These peaceful, elderly, religiously motivated, concerned citizens should have been fined some small amount and made to clean up their mess. Instead they are being prosecuted for felonies. This is a travesty of justice for many reasons.
The punishment in no way fits the “crime.” These are outrageously excessive penalties for a peaceful protest with minor vandalism. There was no violence. No force was used other than cutting a fence. No lives were endangered other than their own. No serious damage was done to the facility. It is ridiculous to think their actions in any way endangered national security, the security of the base, or the safety of the military personnel. It was a purely symbolic effort to increase public awareness of the danger of nuclear weapons.
The prosecution and the trial judge have refused to allow the defendants to speak about these issues in their own defense. They have not even been allowed to meet together to plan a common defense. Three of the defendants, including a priest and former nun (the oldest protester at 79) have been in jail since being arrested April 4, 2018. Four were jailed for seven weeks before being release on $50,000 bond with ankle bracelets monitors. All of the defendants have already served more time than would be just and reasonable for the actual crimes of trespass and vandalism.
This whole situation is a colossal waste of judicial time and resources. It is a classic example of government over reaction to dissent. When one thinks of all the serious crimes that go unpunished it makes you sick. Bank fraud that melted down the economy in 2008, costing everyone billions, has not been prosecuted. Officials who authorized torture in Iraq have not been brought to justice. Hackers and scam artists prey on gullible people everyday with impunity. Big drug companies profit from addicting and killing people with little or no consequences. Violations of consumer, environmental, and labor laws go unpunished. But peaceful nuclear protesters are being prosecuted to the full extent of the law. They are being “persecuted for righteousness.” Is this justice? Is this what should happen in a democratic nation? Their trial begins October 21st. Google “Kings Bay Plowshares 7” to read more and to sign the petition supporting these patriots. There is also a link to a Democracy Now interview with the four defendants out on bail. I believe no sensible person can watch this interview, and listen to these gentle, compassionate people tell their stories, and still think they are dangerous criminals that need to be locked up.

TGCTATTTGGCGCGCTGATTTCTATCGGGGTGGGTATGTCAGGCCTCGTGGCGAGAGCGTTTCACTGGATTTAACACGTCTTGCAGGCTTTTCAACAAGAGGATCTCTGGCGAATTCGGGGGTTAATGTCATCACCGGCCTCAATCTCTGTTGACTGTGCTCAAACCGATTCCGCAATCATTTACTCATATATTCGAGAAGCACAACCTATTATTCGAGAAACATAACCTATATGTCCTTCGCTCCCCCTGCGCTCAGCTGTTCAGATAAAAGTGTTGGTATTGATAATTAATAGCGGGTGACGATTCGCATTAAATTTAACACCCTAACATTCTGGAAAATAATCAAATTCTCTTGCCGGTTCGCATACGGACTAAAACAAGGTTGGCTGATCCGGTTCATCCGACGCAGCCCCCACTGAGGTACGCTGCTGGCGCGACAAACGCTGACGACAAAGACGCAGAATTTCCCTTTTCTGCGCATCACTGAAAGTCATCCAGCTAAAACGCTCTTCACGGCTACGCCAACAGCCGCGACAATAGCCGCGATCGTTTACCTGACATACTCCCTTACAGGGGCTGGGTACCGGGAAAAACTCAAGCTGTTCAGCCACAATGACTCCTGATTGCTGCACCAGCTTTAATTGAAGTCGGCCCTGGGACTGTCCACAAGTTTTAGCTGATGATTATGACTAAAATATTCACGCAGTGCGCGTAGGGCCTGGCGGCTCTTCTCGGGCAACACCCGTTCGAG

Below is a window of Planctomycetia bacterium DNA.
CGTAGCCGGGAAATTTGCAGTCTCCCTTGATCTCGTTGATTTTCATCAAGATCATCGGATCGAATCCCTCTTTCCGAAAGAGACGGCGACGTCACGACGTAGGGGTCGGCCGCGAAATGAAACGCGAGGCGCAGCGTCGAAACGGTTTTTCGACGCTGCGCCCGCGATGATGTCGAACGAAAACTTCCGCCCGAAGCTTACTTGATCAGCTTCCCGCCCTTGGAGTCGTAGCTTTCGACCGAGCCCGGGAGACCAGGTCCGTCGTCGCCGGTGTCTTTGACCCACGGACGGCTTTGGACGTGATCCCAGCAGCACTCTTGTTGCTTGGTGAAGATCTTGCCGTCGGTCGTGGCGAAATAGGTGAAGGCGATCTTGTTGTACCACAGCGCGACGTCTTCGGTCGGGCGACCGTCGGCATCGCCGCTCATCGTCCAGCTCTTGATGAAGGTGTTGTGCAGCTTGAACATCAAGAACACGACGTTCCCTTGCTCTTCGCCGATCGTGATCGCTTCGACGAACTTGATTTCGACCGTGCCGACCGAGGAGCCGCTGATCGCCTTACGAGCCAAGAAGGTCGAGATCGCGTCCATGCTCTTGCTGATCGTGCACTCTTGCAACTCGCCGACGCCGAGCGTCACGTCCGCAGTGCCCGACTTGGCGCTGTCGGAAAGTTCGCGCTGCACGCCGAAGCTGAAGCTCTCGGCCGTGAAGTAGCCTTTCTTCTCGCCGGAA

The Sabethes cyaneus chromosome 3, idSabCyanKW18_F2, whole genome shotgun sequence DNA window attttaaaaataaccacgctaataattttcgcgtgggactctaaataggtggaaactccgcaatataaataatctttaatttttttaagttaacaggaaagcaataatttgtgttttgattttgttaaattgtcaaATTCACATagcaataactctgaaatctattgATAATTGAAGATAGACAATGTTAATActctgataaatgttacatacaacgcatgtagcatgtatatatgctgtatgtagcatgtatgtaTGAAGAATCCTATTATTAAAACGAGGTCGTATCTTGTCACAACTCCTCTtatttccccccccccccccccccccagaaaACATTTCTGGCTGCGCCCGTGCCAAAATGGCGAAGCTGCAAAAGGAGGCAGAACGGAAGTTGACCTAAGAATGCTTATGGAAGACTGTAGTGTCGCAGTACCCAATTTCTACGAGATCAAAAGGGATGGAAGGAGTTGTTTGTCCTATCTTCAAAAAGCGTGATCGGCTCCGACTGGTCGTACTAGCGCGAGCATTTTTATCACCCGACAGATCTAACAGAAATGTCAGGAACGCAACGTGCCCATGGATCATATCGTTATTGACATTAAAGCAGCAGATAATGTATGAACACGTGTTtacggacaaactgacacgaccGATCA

We should thank these patriotic citizens for pointing out the lax security at Kings Bay. What would have happened if real terrorists had targeted the base? If a 78 year old can walk right in – undetected – we have much greater problems than peaceful protesters. A more appropriate pubic response should be as Anne Feeney says in a song,
“Have you been to jail for justice? I want to shake your hand 'Cause sitting in and laying down Are ways to take a stand Have you sung a song for freedom Or marched that picket line? Have you been to jail for justice? Then you're a friend of mine”